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  • Alternative Character Interpretation:
    • The reason why STEM didn't outright destroy Grey's mind or left him trapped in a nightmare. Was it just kindness or is this an example of Can't Kill You, Still Need You? Even after being able to take Grey's body over completely without permission, STEM still needs his help several times: for all its advanced AI capabilities, there are some subtleties of the human mind STEM can't replicate so it might just be keeping Grey's mind around and healthy in case it needs Grey again.
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    • How trustworthy is Keen? As mentioned below in Ass Pull, he seems like he has full control over STEM the entire time despite his claim that STEM was the one who ordered the hit and manipulated him into gaining control of Grey. Keen even manages to shut down STEM momentarily and he has clearly Vessel at his command. Was there a chance he might've grown so impressed by STEM that he willingly took part in his schemes to see the extent of his power and influence? Or maybe he himself went after Grey for being out-of-touch and distasteful of the technologically advanced society around him?
  • Ass Pull: Since we are introduced to the STEM chip, Keen is clearly proud and protective of it, even looking a bit enamoured with his own creation, and nothing implies he's not in full control of the situation at first: he has the power to shut STEM off from distance in a way that the latter cannot block by itself, can summon Vessel security staff to his help, and only starts visibly breaking down when he realizes he has lost his internet connection to STEM, none of which would make sense if the chip was his master all along as he claims. This makes sense only if we interpret that there was much more happening between Keen and STEM, and that the former is lying or exaggerating out of distress when he claims the latter took over Vessel years ago. Otherwise, the final twist seems at least partially out of touch with Keen's previous actions and the events of the rest of the film.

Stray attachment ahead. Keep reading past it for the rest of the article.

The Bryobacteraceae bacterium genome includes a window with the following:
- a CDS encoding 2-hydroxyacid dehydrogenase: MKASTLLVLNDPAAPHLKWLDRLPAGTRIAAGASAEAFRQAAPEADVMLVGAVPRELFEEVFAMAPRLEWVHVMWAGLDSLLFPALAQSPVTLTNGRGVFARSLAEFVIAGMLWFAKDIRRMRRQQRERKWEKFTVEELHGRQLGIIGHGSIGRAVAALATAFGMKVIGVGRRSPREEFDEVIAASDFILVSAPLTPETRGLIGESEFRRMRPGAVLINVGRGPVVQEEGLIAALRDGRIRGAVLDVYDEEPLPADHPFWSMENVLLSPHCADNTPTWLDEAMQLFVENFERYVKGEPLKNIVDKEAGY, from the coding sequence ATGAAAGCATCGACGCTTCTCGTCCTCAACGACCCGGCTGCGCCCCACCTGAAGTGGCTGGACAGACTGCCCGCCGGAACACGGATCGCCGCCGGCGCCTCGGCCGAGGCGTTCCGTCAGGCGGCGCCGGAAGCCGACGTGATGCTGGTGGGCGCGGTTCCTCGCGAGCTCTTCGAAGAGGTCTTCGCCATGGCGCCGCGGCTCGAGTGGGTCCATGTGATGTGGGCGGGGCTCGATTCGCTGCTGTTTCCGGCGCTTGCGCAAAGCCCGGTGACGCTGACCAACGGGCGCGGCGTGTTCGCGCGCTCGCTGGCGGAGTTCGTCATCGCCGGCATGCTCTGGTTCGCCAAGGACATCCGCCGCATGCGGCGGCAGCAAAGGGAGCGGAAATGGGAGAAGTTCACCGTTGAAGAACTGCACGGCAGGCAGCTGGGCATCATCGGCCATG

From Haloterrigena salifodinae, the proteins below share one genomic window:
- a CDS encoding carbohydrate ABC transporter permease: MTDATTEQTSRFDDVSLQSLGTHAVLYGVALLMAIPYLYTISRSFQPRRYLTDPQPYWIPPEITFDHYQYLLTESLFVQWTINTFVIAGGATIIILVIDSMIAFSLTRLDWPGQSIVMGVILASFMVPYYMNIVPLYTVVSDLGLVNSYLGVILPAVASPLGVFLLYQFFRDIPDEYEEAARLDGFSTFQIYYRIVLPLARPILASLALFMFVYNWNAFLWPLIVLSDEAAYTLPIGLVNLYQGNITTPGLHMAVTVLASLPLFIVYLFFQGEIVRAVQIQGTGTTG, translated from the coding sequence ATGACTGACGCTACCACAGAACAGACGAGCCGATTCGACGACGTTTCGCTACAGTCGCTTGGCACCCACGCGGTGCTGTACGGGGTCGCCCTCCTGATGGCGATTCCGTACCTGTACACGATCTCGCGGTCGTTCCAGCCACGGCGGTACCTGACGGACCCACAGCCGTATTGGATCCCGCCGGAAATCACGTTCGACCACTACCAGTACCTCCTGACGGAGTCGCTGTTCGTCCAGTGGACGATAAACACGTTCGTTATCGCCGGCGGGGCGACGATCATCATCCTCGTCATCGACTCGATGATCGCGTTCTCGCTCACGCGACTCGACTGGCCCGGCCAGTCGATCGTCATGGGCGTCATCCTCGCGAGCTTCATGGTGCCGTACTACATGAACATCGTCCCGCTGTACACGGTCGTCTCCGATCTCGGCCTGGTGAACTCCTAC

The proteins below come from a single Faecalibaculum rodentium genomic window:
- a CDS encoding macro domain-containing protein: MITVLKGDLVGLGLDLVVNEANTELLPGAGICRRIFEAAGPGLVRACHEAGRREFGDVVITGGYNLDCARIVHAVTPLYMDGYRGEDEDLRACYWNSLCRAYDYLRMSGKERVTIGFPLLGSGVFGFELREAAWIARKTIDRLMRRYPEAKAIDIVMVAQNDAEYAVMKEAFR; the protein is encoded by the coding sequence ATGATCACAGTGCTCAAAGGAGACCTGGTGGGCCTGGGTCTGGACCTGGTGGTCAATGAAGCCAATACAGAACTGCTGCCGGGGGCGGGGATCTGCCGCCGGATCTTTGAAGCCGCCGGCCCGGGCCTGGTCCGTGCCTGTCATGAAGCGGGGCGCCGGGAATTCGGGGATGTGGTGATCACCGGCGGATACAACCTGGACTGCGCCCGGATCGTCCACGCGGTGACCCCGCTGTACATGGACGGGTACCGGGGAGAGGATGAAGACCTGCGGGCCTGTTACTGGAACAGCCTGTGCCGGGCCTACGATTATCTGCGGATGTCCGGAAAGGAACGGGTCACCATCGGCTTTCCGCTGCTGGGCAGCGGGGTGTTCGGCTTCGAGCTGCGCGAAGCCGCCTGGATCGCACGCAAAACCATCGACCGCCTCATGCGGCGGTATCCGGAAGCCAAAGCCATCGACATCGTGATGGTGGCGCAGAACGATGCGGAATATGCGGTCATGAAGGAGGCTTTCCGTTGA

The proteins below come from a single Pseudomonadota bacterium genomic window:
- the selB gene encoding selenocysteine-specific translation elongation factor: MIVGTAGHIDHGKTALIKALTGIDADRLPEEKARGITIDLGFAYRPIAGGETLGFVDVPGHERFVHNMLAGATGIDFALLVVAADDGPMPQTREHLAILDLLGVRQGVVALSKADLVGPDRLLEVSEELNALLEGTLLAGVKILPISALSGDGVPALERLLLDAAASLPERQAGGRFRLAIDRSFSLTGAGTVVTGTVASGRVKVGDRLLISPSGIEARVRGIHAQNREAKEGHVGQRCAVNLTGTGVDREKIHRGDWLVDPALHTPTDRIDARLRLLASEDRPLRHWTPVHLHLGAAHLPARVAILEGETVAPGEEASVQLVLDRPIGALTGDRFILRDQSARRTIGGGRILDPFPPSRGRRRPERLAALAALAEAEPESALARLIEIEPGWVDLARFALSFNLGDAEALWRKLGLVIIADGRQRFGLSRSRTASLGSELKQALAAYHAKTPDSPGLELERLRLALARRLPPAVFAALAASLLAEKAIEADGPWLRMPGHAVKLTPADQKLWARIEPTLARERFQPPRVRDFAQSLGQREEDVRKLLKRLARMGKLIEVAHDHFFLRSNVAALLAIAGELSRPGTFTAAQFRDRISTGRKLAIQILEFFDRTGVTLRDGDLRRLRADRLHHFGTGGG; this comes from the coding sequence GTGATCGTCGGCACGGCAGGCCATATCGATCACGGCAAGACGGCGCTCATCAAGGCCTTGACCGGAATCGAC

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  • Awesome Music: Jed Palmer's progressive electronic score is a frequently praised aspect of the film, but the score's apex is commonly regarded to be "A Better Place", which plays over the ending, with many stating that his music cue more or less made the scene.
  • Cliché Storm: The film uses a ton of cyberpunk cliches played more or less straight, though it is acknowledged it does it with a lot of grace and filmic substance.
  • Complete Monster: STEM is a hyperintelligent, sociopathic A.I. that develops a desire to evolve beyond its programming and inhabit a human body. Hiring a group of cyborgs to viciously murder Grey Trace's wife and paralyze Grey himself, STEM then has itself implanted into Grey's body to grant him full mobility again, before using his body to torture, maim, and murder every one of the cyborgs STEM hired to eliminate loose ends. Ultimately turning on its own creator Eron Keen, STEM executes the man as well as his security detail, before gunning down Detective Cortez. In the end, STEM succeeds in its plan to take over Grey's body, plunging the man into a virtual reality while using his body for whatever STEM wishes.